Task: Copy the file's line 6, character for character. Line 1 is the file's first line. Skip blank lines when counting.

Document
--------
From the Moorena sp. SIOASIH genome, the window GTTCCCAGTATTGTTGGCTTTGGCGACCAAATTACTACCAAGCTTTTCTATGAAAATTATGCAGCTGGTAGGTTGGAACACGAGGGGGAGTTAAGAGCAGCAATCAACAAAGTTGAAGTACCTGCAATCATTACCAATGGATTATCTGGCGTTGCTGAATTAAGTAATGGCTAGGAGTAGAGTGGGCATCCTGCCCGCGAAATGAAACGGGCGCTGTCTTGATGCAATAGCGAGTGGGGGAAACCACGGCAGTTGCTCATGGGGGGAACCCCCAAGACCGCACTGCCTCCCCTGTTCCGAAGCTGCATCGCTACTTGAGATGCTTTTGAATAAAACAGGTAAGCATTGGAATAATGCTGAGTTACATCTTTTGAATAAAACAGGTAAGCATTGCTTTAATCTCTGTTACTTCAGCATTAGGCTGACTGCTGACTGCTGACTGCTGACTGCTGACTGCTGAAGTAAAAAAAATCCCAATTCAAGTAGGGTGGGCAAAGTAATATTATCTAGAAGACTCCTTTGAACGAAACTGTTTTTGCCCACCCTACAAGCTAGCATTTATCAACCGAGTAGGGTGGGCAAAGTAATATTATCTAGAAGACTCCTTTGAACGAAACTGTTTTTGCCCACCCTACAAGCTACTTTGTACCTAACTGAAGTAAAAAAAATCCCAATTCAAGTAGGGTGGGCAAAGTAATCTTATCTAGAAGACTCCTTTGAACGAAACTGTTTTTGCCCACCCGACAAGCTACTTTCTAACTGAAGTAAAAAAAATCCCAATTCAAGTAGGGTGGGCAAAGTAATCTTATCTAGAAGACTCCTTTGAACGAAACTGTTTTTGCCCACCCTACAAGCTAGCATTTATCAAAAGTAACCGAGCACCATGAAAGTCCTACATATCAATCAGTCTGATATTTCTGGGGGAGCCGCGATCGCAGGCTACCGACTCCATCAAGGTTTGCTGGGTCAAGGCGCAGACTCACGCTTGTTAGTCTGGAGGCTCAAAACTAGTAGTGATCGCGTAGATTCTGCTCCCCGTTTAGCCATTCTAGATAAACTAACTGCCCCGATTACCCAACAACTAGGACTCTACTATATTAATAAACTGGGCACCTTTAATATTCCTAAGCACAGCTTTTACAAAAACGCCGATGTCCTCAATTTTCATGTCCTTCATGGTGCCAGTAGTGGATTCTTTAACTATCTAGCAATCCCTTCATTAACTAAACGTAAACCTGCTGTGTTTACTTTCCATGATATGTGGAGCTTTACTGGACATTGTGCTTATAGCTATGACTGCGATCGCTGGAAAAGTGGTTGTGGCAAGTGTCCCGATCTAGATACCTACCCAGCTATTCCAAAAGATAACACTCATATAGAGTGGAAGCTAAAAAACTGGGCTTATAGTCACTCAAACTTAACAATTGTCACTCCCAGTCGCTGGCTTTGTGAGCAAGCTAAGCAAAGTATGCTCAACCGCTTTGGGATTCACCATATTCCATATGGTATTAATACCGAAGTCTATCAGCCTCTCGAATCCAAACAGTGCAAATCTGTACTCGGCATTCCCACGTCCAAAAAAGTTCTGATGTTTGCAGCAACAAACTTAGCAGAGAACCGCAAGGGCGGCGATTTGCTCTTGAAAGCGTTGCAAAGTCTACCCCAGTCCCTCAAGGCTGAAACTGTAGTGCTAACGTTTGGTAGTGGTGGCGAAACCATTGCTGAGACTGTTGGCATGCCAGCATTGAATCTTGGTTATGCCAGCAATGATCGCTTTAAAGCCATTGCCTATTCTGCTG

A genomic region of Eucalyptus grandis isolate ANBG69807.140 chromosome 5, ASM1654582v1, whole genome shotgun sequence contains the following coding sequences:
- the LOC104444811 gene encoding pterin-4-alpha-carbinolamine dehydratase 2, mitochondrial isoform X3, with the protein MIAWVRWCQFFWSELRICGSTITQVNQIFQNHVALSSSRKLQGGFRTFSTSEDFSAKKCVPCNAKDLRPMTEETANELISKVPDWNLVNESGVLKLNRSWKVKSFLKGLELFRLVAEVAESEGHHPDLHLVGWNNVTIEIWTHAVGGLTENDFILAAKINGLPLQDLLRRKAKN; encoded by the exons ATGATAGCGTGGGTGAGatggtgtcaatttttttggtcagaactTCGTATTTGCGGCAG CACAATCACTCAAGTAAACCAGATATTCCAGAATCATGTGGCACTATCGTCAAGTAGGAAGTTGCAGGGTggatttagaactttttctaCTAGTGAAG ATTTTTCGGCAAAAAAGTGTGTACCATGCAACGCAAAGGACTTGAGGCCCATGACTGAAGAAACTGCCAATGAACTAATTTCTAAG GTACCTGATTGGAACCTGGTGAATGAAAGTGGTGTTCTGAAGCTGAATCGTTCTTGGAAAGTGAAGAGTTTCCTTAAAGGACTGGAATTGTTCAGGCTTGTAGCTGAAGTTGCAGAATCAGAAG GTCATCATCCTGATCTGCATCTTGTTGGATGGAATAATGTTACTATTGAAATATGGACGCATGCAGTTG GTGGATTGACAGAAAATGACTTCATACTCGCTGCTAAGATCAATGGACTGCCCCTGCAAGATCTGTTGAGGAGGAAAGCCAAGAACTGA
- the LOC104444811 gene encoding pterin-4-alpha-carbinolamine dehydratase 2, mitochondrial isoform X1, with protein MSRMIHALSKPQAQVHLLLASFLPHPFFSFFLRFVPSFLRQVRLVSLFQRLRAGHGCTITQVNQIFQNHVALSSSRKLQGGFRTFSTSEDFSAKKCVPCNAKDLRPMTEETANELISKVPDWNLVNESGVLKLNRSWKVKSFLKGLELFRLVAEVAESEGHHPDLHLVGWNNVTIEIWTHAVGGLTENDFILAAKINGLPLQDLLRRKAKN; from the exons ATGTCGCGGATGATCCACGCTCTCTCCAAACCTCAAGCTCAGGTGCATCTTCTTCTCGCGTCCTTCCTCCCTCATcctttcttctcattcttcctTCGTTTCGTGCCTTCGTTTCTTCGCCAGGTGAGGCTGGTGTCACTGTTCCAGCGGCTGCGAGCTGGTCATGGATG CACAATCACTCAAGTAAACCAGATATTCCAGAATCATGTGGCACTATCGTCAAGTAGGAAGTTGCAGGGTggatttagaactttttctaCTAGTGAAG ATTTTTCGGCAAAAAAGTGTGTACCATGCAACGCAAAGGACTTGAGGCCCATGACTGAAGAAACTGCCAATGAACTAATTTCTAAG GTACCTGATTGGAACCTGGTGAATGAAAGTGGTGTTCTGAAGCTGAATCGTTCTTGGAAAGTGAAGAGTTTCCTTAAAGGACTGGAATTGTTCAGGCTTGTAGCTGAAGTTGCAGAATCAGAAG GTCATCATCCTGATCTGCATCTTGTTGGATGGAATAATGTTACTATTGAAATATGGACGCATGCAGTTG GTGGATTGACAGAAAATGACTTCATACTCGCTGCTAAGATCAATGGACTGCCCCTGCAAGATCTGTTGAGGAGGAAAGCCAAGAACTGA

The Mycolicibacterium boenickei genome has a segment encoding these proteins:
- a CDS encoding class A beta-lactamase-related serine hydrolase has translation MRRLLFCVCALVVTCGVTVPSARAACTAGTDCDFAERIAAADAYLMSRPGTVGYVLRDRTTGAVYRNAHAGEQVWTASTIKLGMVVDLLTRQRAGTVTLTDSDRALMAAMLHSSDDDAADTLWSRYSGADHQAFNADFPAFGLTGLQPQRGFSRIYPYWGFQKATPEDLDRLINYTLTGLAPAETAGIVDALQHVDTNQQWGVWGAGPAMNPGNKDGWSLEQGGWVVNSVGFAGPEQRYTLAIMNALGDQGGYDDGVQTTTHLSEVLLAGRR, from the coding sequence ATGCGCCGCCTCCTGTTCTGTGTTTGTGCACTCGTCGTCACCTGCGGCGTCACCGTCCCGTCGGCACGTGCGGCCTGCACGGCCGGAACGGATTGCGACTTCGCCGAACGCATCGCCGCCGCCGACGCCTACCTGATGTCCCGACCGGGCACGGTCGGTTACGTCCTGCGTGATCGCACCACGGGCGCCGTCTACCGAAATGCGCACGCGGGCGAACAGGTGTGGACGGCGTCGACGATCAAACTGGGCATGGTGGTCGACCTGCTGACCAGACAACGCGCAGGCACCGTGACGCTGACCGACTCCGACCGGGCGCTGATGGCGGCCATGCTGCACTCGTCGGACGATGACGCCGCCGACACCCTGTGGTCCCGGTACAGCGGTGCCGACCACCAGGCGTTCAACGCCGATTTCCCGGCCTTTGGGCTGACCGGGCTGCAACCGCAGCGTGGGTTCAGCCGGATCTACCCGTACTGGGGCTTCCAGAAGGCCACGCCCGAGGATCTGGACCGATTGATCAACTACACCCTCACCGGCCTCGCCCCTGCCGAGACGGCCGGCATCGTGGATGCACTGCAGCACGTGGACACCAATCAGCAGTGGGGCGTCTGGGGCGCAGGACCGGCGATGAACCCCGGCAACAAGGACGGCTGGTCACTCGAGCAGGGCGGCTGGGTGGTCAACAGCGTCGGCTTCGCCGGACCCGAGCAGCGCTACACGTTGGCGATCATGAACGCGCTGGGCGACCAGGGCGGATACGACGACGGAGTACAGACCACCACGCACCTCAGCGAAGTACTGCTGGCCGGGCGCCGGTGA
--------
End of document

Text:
- a CDS encoding class A beta-lactamase-related serine hydrolase has translation MRRLLFCVCALVVTCGVTVPSARAACTAGTDCDFAERIAAADAYLMSRPGTVGYVLRDRTTGAVYRNAHAGEQVWTASTIKLGMVVDLLTRQRAGTVTLTDSDRALMAAMLHSSDDDAADTLWSRYSGADHQAFNADFPAFGLTGLQPQRGFSRIYPYWGFQKATPEDLDRLINYTLTGLAPAETAGIVDALQHVDTNQQWGVWGAGPAMNPGNKDGWSLEQGGWVVNSVGFAGPEQRYTLAIMNALGDQGGYDDGVQTTTHLSEVLLAGRR, from the coding sequence ATGCGCCGCCTCCTGTTCTGTGTTTGTGCACTCGTCGTCACCTGCGGCGTCACCGTCCCGTCGGCACGTGCGGCCTGCACGGCCGGAACGGATTGCGACTTCGCCGAACGCATCGCCGCCGCCGACGCCTACCTGATGTCCCGACCGGGCACGGTCGGTTACGTCCTGCGTGATCGCACCACGGGCGCCGTCTACCGAAATGCGCACGCGGGCGAACAGGTGTGGACGGCGTCGACGATCAAACTGGGCATGGTGGTCGACCTGCTGACCAGACAACGCGCAGGCACCGTGACGCTGACCGACTCCGACCGGGCGCTGATGGCGGCCATGCTGCACTCGTCGGACGATGACGCCGCCGACACCCTGTGGTCCCGGTACAGCGGTGCCGACCACCAGGCGTTCAACGCCGATTTCCCGGCCTTTGGGCTGACCGGGCTGCAACCGCAGCGTGGGTTCAGCCGGATCTACCCGTACTGGGGCTTCCAGAAGGCCACGCCCGAGGATCTGGACCGATTGATCAACTACACCCTCACCGGCCTCGCCCCTGCCGAGACGGCCGGCATCGTGGATGCACTGCAGCACGTGGACACCAATCAGCAGTGGGGCGTCTGGGGCGCAGGACCGGCGATGAACCCCGGCAACAAGGACGGCTGGTCACTCGAGCAGGGCGGCTGGGTGGTCAACAGCGTCGGCTTCGCCGGACCCGAGCAGCGCTACACGTTGGCGATCATGAACGCGCTGGGCGACCAGGGCGGATACGACGACGGAGTACAGACCACCACGCACCTCAGCGAAGTACTGCTGGCCGGGCGCCGGTGA